Working…
COVID-19 is an emerging, rapidly evolving situation.
Get the latest public health information from CDC: https://www.coronavirus.gov.

Get the latest research information from NIH: https://www.nih.gov/coronavirus.
ClinicalTrials.gov
ClinicalTrials.gov Menu

A Pharmacist-Led Hospital-Based Intervention to Support Medication Adherence Following Acute Coronary Syndrome

The safety and scientific validity of this study is the responsibility of the study sponsor and investigators. Listing a study does not mean it has been evaluated by the U.S. Federal Government. Read our disclaimer for details.
 
ClinicalTrials.gov Identifier: NCT03218813
Recruitment Status : Completed
First Posted : July 17, 2017
Last Update Posted : August 14, 2019
Sponsor:
Collaborator:
Guy's and St Thomas' NHS Foundation Trust
Information provided by (Responsible Party):
King's College London

Brief Summary:

Background Medication adherence following acute coronary syndrome (ACS) is often sub-optimal and is associated with poor clinical outcomes. Patients' beliefs about medications have been shown to predict poor adherence and may be targetable for intervention. Findings novel ways to improve adherence is an important area of research with widespread clinical implications. Pharmacists may currently be underutilised in promoting and monitoring medication-taking behaviour. There have been few effective interventions led by pharmacists to support medication adherence in patients with ACS.

Objectives This study follows on from a feasibility and acceptability study recently conducted (NCT02967588). The primary objective is to pilot a pharmacist-led hospital-based intervention to support medication adherence following an ACS.

Methods This study will adopt a non-randomised intervention cohort design (i.e. controlled before-and-after (CBA) study). Patients admitted to hospital with an ACS will be recruited for this study. Patients must be prescribed medicines for secondary prevention. The study will be delivered by hospital pharmacists over two sessions and will target both intentional (Session 1) and unintentional (Session 2) adherence barriers. Session 1 will involve eliciting and challenging patients' erroneous beliefs about medications. Session 2 will involve formulating specific action plans to encourage medication-taking habit formation.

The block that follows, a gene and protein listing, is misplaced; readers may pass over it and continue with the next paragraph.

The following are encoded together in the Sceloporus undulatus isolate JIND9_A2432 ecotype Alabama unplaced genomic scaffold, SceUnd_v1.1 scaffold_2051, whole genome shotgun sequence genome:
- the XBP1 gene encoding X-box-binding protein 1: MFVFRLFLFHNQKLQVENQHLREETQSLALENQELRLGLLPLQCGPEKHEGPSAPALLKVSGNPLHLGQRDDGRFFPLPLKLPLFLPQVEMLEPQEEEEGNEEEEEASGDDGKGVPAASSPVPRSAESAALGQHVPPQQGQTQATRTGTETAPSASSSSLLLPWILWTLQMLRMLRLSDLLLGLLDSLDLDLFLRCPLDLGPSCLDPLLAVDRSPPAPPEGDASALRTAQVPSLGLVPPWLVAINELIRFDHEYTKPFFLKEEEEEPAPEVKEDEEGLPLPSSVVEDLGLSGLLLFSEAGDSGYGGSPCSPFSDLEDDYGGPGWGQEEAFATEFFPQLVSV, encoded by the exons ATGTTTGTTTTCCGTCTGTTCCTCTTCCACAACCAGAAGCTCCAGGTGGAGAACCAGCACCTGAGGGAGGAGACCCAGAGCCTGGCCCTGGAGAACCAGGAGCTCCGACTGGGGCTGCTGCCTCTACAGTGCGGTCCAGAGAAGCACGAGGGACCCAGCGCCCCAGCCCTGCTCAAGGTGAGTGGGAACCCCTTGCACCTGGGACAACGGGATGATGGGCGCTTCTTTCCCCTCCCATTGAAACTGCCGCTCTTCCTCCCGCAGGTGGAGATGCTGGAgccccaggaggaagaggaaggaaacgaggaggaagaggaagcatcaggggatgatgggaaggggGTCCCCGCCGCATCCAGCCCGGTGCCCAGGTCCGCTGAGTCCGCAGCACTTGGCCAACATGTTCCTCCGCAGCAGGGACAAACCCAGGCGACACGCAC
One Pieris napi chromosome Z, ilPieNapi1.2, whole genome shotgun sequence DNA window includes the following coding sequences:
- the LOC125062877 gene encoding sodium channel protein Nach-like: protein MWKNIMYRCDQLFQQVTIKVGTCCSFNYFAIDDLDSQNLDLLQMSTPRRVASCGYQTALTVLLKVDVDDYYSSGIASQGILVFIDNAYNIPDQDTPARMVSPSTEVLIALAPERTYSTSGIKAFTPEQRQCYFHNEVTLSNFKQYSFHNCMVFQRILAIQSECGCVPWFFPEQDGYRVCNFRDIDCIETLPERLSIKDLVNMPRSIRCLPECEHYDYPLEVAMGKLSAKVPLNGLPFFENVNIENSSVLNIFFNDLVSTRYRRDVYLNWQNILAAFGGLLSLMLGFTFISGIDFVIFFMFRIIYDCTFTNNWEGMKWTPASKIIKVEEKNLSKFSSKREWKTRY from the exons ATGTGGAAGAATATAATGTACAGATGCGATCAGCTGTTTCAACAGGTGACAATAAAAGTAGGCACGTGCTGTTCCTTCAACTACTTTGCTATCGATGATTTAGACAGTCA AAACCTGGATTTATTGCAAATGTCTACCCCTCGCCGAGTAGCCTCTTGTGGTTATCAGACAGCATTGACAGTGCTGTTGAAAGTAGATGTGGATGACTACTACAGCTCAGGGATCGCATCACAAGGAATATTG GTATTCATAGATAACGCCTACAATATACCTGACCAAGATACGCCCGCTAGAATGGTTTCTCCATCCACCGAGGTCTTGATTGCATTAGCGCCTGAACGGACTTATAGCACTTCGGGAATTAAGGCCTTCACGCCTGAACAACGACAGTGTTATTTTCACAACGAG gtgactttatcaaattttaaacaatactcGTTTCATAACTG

Outcome Outcome data will be collected at two time points - 6 week and 12 week follow up. The primary outcome of this proposed study will be treatment beliefs, measured using the Beliefs about Medicines Questionnaire-Specific (BMQ-S) (Horne, Weinman & Hankin, 1999). Our secondary outcome will be self-reported medication adherence measured using the Medication Adherence Report Scale (MARS-5) (Horne & Weinman, 2002). Depression, medicines-related self-efficacy and satisfaction with medicines information provision will also be measured.

Study timeline Control cohort ('before' group): eligible patients will receive treatment as usual (TAU) and will complete all outcome measures (i.e. treatment beliefs, medication adherence). Pharmacists will then be trained to deliver the intervention. Intervention cohort ('after' group): eligible patients will receive the pharmacist-led intervention and will complete all outcome measures.


Condition or disease Intervention/treatment Phase
Acute Coronary Syndrome Behavioral: Intervention cohort ('after' group) Not Applicable

Layout table for study information
Study Type : Interventional  (Clinical Trial)
Actual Enrollment : 56 participants
Allocation: Non-Randomized
Intervention Model: Parallel Assignment
Intervention Model Description: This study will adopt a non-randomised prospective intervention cohort design (i.e. controlled before-and-after (CBA) study). Two cohorts of patients will be recruited from a single NHS site over two recruitment periods. Pharmacists will be trained between these recruitment periods to deliver an intervention, thus creating two comparable groups (control/'before' group vs. intervention/'after' group).
Masking: None (Open Label)
Primary Purpose: Treatment
Official Title: A Pharmacist-Led Hospital-Based Intervention to Support Medication Adherence Following Acute Coronary Syndrome: An Intervention Cohort Study
Actual Study Start Date : December 12, 2017
Actual Primary Completion Date : October 31, 2018
Actual Study Completion Date : October 31, 2018

Resource links provided by the National Library of Medicine


Arm Intervention/treatment
No Intervention: Control cohort ('before' group)
Control cohort ('before' group): eligible patients will receive treatment as usual (TAU) and will complete all outcome measures.
Experimental: Intervention cohort ('after' group)
Eligible patients will receive the pharmacist-led intervention and will complete all outcome measures.